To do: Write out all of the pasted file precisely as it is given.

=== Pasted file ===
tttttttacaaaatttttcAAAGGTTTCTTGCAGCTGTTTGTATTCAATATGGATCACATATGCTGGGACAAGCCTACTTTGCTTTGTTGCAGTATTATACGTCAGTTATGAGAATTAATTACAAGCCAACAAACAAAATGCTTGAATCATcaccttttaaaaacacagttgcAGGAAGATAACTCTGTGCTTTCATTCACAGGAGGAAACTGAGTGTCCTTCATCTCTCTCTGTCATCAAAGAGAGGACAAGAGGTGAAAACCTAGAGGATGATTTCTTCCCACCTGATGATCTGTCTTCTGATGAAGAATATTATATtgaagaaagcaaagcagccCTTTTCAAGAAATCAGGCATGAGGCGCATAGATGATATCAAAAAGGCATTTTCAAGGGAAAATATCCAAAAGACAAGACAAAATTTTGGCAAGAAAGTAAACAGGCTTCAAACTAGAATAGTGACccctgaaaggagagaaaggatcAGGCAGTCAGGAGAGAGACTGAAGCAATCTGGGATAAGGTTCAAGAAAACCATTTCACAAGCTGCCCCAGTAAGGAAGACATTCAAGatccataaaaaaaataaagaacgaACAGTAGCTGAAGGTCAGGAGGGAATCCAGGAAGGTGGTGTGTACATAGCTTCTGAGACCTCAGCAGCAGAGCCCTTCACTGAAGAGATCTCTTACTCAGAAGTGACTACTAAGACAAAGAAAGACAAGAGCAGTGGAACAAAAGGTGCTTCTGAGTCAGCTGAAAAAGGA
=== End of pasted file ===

tttttttacaaaatttttcAAAGGTTTCTTGCAGCTGTTTGTATTCAATATGGATCACATATGCTGGGACAAGCCTACTTTGCTTTGTTGCAGTATTATACGTCAGTTATGAGAATTAATTACAAGCCAACAAACAAAATGCTTGAATCATcaccttttaaaaacacagttgcAGGAAGATAACTCTGTGCTTTCATTCACAGGAGGAAACTGAGTGTCCTTCATCTCTCTCTGTCATCAAAGAGAGGACAAGAGGTGAAAACCTAGAGGATGATTTCTTCCCACCTGATGATCTGTCTTCTGATGAAGAATATTATATtgaagaaagcaaagcagccCTTTTCAAGAAATCAGGCATGAGGCGCATAGATGATATCAAAAAGGCATTTTCAAGGGAAAATATCCAAAAGACAAGACAAAATTTTGGCAAGAAAGTAAACAGGCTTCAAACTAGAATAGTGACccctgaaaggagagaaaggatcAGGCAGTCAGGAGAGAGACTGAAGCAATCTGGGATAAGGTTCAAGAAAACCATTTCACAAGCTGCCCCAGTAAGGAAGACATTCAAGatccataaaaaaaataaagaacgaACAGTAGCTGAAGGTCAGGAGGGAATCCAGGAAGGTGGTGTGTACATAGCTTCTGAGACCTCAGCAGCAGAGCCCTTCACTGAAGAGATCTCTTACTCAGAAGTGACTACTAAGACAAAGAAAGACAAGAGCAGTGGAACAAAAGGTGCTTCTGAGTCAGCTGAAAAAGGA